.- Young people from around the U.S. and its territories travelled hundreds, even thousands of miles, through winter weather conditions to attend the March for Life and speak out in defense of the unborn.
Timothy Olive, 21, from St. Thomas in the U.S. Virgin Islands, traveled over 1,500 miles by plane to attend the March, along with more than 70 people from the territory's diocese.
"This is a special event for us … because we're a U.S. territory, the laws of abortion apply down there. There's lots of abortions. We have to step up to the plate and do what we have to do,” Olive told CNA during Wednesday's event.
The day before the March for Life, a snowstorm travelled through the northeastern United States, leaving more than six inches of snow in Washington, D.C. Temperatures in the nation's capital dipped into the single digits the morning of Jan. 22, rising only to the low teens for the March itself.
While the unexpected weather disrupted some travel plans – particularly from pro-life supporters coming from east coast cities such as Philadelphia, New York, and Boston, the foul weather did not keep the hundreds of thousands of participants in the March for Life indoors.
While no official attendance count has yet been released, in the past several years between 350,000 and 650,000 people have participated in the March for Life.
Pre-march events such as the National Prayer Vigil for Life and the Youth Rally and Mass for Life reported similar attendance to previous years' participation.
Olive reflected that the March for Life is "a spiritual awakening for our youth" traveling from the U.S. Virgin Islands.
"A third of our generation since 1973 is missing. It's very sad for all of us: 56 million citizens gone."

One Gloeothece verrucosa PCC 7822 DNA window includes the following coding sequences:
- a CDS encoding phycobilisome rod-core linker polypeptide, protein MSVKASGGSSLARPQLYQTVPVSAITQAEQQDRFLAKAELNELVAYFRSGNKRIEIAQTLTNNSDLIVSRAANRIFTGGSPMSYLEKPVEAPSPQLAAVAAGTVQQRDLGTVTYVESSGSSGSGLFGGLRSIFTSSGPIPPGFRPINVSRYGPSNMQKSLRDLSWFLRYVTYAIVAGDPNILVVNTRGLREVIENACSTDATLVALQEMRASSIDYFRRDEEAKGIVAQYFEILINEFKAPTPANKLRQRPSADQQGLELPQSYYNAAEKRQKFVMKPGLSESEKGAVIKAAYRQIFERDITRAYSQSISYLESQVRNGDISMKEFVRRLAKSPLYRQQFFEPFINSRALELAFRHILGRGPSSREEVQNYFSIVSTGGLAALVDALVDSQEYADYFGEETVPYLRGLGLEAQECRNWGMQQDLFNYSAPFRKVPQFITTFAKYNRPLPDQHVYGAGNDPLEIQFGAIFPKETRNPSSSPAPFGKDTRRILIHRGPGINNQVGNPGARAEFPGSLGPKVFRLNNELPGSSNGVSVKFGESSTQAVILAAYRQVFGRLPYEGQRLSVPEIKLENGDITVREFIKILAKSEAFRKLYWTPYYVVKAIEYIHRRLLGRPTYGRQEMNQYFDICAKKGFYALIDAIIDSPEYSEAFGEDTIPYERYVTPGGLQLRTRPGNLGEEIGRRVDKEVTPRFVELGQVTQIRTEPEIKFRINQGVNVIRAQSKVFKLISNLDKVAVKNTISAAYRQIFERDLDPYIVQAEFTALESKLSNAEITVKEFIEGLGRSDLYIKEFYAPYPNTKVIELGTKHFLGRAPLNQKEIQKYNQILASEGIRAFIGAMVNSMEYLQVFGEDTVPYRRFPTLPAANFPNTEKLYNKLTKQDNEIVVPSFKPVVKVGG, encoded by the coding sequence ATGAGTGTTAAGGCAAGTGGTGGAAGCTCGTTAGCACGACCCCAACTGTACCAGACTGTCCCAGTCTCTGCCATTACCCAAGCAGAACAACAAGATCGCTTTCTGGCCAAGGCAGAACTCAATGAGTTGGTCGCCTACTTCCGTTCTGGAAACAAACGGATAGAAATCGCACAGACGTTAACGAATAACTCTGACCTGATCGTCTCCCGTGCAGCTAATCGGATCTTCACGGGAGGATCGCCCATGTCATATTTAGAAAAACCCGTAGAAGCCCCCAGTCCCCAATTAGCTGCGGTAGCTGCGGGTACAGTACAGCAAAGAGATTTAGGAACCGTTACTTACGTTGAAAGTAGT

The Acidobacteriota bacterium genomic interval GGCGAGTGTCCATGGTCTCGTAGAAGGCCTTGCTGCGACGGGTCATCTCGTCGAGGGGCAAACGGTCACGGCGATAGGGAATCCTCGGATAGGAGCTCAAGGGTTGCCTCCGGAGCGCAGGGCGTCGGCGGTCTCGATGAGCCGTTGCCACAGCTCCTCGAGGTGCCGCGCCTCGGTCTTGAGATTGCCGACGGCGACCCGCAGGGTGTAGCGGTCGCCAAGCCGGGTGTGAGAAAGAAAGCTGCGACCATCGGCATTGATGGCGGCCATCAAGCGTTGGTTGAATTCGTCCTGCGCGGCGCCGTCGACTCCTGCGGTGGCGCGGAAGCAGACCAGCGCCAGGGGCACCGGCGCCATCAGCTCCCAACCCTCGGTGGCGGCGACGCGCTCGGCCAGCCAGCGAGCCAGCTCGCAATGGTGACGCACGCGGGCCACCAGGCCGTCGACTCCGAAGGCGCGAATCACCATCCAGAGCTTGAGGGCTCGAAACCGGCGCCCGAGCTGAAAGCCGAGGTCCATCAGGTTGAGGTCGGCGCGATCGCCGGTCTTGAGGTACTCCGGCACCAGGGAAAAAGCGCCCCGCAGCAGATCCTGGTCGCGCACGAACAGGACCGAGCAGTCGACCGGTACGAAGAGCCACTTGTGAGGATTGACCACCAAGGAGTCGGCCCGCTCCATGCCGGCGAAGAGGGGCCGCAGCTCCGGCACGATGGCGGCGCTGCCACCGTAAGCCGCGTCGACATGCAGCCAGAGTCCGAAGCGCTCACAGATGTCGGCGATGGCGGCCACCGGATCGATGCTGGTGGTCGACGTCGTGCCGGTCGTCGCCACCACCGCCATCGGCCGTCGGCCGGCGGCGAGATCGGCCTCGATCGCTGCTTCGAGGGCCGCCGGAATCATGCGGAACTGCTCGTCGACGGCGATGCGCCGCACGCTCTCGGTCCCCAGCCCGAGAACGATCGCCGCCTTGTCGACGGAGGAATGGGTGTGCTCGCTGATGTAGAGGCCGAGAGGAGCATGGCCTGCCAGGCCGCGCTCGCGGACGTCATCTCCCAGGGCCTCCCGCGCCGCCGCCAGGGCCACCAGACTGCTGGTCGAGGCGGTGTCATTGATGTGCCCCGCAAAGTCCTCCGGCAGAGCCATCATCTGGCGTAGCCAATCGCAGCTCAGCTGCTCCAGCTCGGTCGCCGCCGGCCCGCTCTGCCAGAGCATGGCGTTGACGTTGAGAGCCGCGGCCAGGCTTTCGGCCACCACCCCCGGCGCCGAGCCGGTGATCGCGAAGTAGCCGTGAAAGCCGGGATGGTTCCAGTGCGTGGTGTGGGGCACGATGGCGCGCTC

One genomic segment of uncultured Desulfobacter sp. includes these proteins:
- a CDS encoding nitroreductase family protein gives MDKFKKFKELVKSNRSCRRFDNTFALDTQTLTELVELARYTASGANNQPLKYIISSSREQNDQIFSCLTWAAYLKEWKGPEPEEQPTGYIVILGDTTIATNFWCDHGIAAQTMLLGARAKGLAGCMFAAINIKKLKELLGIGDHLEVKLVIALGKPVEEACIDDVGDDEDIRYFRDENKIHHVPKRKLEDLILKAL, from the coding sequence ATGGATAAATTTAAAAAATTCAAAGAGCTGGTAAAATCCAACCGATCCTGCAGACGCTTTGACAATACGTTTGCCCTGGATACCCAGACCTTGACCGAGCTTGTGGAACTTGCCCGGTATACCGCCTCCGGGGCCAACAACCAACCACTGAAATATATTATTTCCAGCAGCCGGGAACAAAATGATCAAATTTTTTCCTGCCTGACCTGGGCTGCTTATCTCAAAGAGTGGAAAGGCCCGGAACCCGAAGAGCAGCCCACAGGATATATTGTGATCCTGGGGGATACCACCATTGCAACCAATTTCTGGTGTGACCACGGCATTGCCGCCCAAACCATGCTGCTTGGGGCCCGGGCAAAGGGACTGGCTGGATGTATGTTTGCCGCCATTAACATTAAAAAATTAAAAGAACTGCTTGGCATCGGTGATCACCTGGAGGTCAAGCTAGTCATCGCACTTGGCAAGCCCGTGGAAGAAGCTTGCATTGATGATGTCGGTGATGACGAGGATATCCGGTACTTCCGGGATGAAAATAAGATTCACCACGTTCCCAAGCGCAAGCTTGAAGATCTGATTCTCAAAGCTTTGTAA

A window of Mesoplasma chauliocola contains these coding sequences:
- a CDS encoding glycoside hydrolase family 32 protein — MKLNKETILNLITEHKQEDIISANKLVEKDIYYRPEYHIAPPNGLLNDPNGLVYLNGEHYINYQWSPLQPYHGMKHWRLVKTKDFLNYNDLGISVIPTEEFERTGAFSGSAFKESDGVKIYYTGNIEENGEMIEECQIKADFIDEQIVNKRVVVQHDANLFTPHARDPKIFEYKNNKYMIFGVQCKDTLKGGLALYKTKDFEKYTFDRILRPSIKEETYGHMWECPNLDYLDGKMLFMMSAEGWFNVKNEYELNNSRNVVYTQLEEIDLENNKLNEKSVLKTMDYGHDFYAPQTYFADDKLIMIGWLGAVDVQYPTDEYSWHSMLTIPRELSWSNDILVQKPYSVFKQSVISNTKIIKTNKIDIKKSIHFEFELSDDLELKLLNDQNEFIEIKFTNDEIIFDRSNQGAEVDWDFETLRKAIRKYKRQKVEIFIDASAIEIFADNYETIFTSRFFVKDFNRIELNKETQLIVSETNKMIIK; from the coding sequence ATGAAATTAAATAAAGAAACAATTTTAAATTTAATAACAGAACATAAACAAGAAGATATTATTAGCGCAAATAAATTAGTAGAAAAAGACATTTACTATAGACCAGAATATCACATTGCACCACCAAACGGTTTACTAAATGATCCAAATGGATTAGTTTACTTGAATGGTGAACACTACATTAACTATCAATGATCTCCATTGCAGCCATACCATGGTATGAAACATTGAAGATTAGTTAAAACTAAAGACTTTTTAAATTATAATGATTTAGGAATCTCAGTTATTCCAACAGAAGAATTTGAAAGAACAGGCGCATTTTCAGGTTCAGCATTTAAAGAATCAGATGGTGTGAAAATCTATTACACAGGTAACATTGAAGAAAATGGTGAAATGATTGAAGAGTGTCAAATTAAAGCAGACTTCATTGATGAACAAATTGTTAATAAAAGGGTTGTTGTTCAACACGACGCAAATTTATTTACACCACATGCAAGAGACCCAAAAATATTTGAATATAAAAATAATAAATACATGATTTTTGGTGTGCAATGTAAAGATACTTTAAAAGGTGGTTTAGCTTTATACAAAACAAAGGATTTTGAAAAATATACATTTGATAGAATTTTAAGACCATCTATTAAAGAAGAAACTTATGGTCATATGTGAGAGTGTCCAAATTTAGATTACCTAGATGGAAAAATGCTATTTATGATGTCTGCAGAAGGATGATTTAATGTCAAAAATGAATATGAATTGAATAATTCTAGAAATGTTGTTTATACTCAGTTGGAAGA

He said he would pray for those who support abortion "so that they know what's going on" and know "that's not right."
Sofia Quiñones, 17, from St. Augustine, Fla., who experienced her first snowfall the day before the March for Life, said that while the weather was cold, it was exciting and "feels like a movie."
“The whole meaning of this gathering for this purpose is so meaningful for me,” she said, because "it's a life."
"A person's a person, no matter how small."
Shaya Oliver, also 17 and from St. Augustine, explained that the group travelled “about 12 hours" to attend the March for Life.
She said participating in the March was exciting because "I've never been a part of a group that big all fighting for the same thing," and she was eager to give witness to other teenagers about “the negative things” that happen to women and society after abortion.
Though Monica Rivera, 19, only had to travel from her dormitory at the Catholic University of America in Washington, D.C., the cold weather and travel concerns still affected the Miami, Fla. native.
"This is the coldest I've ever been," she said, adding that her plans with her brother, a seminarian traveling with the Archdiocese of Miami, had also been changed.
"Their flight was canceled because of the snow," she explained. "They're flying straight in and marching."
Rivera stressed that while she was marching to "defend those who don't have a voice," it is important that "while we do this, we pray."
"That's the most important part."
Not all travelers to the March for Life found the weather uncomfortable. Arshad Williams, 17, from Chicago, said that the winter storm felt warm compared to the those he had been experiencing at home.
Williams did not travel for the relatively warmer weather, however, but to "support the cause" and reach out to other young people.
"A lot of abortions are happening among young people," he said, emphasizing that it's important for him to tell other youth "what you know to dissuade them from abortion."
Megan Fisher, also of Chicago, said she wanted to make the 700-mile bus ride for some of those who are closest to her.
"I wanted to come to save the babies, especially all the disabled ones."
"My younger brother is multiply handicapped, and most people abort them," Fisher explained.
Instead of being a burden or someone to discard, she continued, people with disabilities should be loved. "He's such a blessing."
Andrew Chorich, 15, a freshman at Mt. Carmel High School in Highland, Ind., said he came to his first March for Life in order to "experience what it is like" and to "support the Catholic Church" and its defense of life.
“Every day there's three thousand kids being murdered.”
“There's no justice in such a situation."